# Probability that random walk returns to starting vertex in at most 20 moves

While trying to solve a somewhat unrelated problem, I came across this problem.

If I start at the origin of this lattice (which is the same as a hexagonal/honeycomb lattice), I want to figure out the probability that the walk is $$k\leq 20$$ moves and only returns to the origin for the first time on the $$k$$th move.

Perhaps more clearly, the problem is to find a random walk (starting at the origin) on this lattice which is at most 20 moves, but the origin is an absorbing state.

Now, the source gives a similar problem with solution, without this additional condition of the origin being an absorbing state. In essence, we find that the probability that a random walk on this lattice returns to the origin in $$2n$$ moves (perhaps returning multiple times in between) is $$\sum_{k=0}^n \binom{2k}{k}\binom{n}{k}^2.$$

However, I'm not sure how relevant this is, since we don't know exactly how many times the random walk would return to the origin in between.

• But your problem statement is identical to your cited work. If the walk returns on step 11, 14, and 19, then it indeed returns "for the first time in at most 20 steps." Such a case is precisely what is computed by your cited literature (save for a factor of 2).... no? Jul 9, 2022 at 1:29
• If that expression divided by $3^{2n}$ is the probability of returning to the start after exactly $2n$ steps not necessarily for the first time - let's call that probability $g(n)$ - then the probability of returning to the start for the first time after exactly $2n$ steps would be $f(n)=g(n)-\sum\limits_{k=1}^{n-1} f(k)g(n-k)$ and the probability of returning to the start for the first time after at most $2n$ steps would be $\sum\limits_{k=1}^{n-1} f(k)$. Jul 9, 2022 at 1:50
• @DavidG.Stork No. What the cited work is saying is that if a walk returns in, for example, 12 steps, it is counting, for example, moving back and forth between the origin and a point adjacent to it 6 times. However, my question is about the path only returning once to the origin i.e. it cannot return to the origin before the 12th step. Jul 9, 2022 at 1:55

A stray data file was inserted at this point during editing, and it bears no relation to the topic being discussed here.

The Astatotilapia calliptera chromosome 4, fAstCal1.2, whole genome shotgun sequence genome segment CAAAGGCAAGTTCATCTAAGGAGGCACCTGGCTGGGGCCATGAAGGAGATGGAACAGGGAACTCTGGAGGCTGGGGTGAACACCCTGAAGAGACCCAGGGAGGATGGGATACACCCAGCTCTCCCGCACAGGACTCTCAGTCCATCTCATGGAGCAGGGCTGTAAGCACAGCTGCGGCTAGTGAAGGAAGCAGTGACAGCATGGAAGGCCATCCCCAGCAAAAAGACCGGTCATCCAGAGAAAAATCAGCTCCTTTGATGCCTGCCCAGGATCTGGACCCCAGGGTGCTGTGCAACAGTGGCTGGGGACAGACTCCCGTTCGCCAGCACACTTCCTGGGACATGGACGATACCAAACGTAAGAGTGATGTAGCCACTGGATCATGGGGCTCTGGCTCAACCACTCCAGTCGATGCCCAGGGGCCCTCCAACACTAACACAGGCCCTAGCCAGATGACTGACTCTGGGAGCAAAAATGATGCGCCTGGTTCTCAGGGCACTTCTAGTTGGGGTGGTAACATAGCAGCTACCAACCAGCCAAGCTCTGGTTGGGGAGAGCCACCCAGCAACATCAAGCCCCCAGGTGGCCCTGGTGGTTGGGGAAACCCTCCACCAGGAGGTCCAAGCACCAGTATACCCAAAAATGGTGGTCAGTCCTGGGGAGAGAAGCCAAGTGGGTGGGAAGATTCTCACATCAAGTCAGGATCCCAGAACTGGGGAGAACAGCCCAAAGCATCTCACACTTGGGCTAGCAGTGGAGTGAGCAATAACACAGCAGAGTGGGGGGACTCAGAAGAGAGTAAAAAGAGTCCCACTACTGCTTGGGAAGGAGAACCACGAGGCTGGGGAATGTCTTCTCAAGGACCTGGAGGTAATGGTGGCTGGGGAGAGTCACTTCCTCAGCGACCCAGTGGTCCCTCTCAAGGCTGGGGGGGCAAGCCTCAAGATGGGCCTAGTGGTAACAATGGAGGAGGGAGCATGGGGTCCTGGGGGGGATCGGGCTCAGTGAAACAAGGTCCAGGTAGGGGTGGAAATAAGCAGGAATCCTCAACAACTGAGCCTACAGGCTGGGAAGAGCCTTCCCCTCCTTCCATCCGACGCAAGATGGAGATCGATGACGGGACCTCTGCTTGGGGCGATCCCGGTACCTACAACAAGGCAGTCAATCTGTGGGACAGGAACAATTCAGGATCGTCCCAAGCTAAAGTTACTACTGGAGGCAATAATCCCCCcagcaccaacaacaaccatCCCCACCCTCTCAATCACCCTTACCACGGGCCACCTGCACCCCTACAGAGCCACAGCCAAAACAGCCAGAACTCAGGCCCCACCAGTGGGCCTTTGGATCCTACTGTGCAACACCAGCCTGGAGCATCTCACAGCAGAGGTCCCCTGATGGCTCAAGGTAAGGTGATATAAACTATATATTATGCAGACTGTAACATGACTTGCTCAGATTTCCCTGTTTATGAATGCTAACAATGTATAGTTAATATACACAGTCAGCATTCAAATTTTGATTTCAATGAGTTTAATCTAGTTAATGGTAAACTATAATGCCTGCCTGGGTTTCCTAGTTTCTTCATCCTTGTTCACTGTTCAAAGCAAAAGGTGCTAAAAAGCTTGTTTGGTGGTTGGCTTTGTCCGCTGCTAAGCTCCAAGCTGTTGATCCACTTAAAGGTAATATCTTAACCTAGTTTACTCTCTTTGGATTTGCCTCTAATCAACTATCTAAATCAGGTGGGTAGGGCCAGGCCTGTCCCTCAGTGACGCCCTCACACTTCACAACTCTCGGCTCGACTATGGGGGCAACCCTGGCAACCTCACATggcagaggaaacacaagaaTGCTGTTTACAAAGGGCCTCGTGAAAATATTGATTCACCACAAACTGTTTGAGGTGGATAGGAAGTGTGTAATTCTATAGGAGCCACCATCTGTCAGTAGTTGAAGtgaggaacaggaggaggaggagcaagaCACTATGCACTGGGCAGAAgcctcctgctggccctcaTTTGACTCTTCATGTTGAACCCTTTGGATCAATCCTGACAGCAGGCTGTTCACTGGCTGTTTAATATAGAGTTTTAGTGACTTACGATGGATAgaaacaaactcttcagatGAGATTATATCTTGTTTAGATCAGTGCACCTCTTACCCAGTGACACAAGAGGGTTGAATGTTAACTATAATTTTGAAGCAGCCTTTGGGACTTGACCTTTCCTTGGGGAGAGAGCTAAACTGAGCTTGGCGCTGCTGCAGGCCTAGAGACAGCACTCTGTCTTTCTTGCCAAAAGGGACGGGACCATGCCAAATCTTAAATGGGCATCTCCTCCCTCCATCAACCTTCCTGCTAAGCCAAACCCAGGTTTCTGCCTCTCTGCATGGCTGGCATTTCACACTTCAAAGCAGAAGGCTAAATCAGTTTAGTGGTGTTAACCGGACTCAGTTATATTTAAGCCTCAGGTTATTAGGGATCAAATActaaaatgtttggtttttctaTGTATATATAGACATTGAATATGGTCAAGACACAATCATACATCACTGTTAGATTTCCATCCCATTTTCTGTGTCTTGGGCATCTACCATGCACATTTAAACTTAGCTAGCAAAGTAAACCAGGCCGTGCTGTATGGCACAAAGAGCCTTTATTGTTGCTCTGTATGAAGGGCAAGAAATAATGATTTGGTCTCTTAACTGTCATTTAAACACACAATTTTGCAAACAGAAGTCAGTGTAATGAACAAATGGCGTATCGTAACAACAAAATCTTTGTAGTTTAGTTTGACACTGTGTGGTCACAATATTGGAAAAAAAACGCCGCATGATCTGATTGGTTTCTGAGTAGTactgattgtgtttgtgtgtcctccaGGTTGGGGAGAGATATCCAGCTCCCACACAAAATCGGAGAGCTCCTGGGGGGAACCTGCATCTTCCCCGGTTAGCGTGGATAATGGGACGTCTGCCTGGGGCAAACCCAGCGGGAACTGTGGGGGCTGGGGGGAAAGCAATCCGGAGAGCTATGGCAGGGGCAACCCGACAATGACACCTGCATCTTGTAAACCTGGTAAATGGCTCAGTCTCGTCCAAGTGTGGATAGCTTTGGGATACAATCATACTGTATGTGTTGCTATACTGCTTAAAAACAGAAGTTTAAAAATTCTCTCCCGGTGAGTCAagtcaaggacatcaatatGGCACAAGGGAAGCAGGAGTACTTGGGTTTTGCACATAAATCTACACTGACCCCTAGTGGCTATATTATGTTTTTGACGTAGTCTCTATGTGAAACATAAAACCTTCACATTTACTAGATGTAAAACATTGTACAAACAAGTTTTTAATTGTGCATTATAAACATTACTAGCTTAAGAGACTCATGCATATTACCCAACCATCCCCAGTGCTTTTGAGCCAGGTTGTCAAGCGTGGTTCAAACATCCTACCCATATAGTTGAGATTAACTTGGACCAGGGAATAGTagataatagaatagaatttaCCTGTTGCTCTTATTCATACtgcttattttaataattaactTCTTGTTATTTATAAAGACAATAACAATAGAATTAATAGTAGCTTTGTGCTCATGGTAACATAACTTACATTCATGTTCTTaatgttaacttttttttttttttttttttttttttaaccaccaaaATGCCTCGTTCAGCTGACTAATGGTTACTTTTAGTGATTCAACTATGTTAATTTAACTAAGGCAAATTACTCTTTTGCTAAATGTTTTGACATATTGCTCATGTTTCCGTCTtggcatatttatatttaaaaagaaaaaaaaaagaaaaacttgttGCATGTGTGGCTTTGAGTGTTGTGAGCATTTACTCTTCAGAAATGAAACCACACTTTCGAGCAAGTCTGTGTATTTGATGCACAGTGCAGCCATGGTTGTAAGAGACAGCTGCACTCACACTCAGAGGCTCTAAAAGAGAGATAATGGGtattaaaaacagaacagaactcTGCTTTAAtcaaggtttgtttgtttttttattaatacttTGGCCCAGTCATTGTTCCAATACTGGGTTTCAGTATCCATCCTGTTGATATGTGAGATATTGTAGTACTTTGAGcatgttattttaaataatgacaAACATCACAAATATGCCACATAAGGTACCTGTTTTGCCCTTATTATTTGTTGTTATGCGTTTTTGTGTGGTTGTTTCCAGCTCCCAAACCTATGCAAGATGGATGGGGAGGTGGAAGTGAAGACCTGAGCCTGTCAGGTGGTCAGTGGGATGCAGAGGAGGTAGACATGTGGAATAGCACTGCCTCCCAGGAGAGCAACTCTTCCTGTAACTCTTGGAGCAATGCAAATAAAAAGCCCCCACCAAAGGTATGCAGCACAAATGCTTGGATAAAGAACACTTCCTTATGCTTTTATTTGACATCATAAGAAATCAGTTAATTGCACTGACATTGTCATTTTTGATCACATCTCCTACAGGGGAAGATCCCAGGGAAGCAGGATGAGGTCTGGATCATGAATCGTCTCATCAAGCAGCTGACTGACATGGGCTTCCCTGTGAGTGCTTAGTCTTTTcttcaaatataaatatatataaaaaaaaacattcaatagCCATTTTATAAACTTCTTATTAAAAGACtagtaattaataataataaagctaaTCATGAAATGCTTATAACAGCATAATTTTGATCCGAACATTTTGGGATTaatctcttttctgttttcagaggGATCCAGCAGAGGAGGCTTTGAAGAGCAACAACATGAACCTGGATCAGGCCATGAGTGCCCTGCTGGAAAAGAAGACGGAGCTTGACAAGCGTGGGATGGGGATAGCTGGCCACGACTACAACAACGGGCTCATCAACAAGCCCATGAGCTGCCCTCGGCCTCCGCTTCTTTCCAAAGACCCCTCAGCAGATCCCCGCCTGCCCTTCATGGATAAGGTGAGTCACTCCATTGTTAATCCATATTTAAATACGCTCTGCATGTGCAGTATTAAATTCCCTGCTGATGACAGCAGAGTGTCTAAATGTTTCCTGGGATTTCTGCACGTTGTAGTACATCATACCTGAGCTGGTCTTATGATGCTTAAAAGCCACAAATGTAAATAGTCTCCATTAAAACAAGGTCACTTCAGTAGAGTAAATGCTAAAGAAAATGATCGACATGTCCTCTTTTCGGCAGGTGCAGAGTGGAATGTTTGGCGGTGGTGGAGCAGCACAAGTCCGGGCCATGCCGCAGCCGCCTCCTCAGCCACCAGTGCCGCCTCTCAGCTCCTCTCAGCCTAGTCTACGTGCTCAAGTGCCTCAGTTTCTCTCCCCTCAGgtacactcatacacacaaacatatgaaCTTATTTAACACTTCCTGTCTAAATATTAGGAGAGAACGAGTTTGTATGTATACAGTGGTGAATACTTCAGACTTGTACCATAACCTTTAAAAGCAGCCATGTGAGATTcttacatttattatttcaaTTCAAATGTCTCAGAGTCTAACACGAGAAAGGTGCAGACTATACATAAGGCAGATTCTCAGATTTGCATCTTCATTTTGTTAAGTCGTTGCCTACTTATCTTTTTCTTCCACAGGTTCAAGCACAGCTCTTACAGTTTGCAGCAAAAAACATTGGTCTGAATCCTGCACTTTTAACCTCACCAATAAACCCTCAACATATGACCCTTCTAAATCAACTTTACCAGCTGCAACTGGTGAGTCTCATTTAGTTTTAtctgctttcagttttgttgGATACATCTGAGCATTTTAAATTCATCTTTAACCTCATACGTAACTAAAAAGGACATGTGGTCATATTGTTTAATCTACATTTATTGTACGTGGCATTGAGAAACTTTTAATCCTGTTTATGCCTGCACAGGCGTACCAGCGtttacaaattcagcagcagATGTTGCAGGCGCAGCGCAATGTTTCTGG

• @DavidG.Stork Perhaps more clearly, the problem would be something like "the walk is stopped after the origin is reached. what is the probability that the walk is stopped within 20 moves". Jul 9, 2022 at 2:03
• @MandelBroccoli: Sorry, no. Read your words carefully: "returns to the origin for the first time in at most 20 moves". Thus if a route returns on steps 11, 17, and 19, IT RETURNS TO THE ORIGIN FOR THE FIRST TIME IN AT MOST 20 MOVES. Jul 9, 2022 at 2:25

The values $$k\leq 20$$ aren't too big to brute force. Because you need to come back, you only have to consider the graph up to $$\frac{k}{2}$$ distance to the origin. Then remove the origin and for each pair of neighbors of the origin count $$k-2$$-walks on that graph starting from first and ending in second. Sum those up and that's your answer. We get

2 :  3
4 :  6
6 :  30
8 :  180
10 :  1188
12 :  8322
14 :  60714
16 :  456174
18 :  3504630
20 :  27398106


Here's the Sage code I used:

def f(k):
if k<2: return 0
g = Graph()
lim = k//2
for y in range(-lim, lim+1):
for x in range(-lim, lim+1):
g.delete_vertex((0,0))
vs = list(g.vertices())
origNbs = [vs.index(v) for v in [(-1,0), (1,0), (0,-1)]]
A = A^(k-2)
return sum(A[vI][vJ] for vI in origNbs for vJ in origNbs)

for k in range(2, 21, 2):
print (k, ": ", f(k))


I'm probably exaggerating on the $$y$$-range because you need two steps to move a level, but it's not too slow even like that.

• Oh, and after return, the walk can move freely, so multiply those values by $3^{n-k}$ if you want the walks of length $n$. Jul 9, 2022 at 6:16
• Hm... so for the $n=6$ case I count $30,$ not $24.$ Jul 9, 2022 at 6:56
• Ah, I see the problem: "for each neighbor of the origin count $k-2$-walks on that graph starting and returning to it." There are walks that exist that don't start and end at the same neighbor vertex e.g. simply going around a rectangle/6-cycle, which is $6$ steps. Jul 9, 2022 at 7:16
• Oh, right! You need to sum all pairs. I'll edit. Jul 9, 2022 at 7:23
• Not only does this sequence not appear in OEIS, but none of $456174$ and $3504630$ and $27398106$ appear in any other sequences. Similarly for the following terms $217209474$, $1741917492$, $14104103076$, $115132444686$ Jul 13, 2022 at 0:38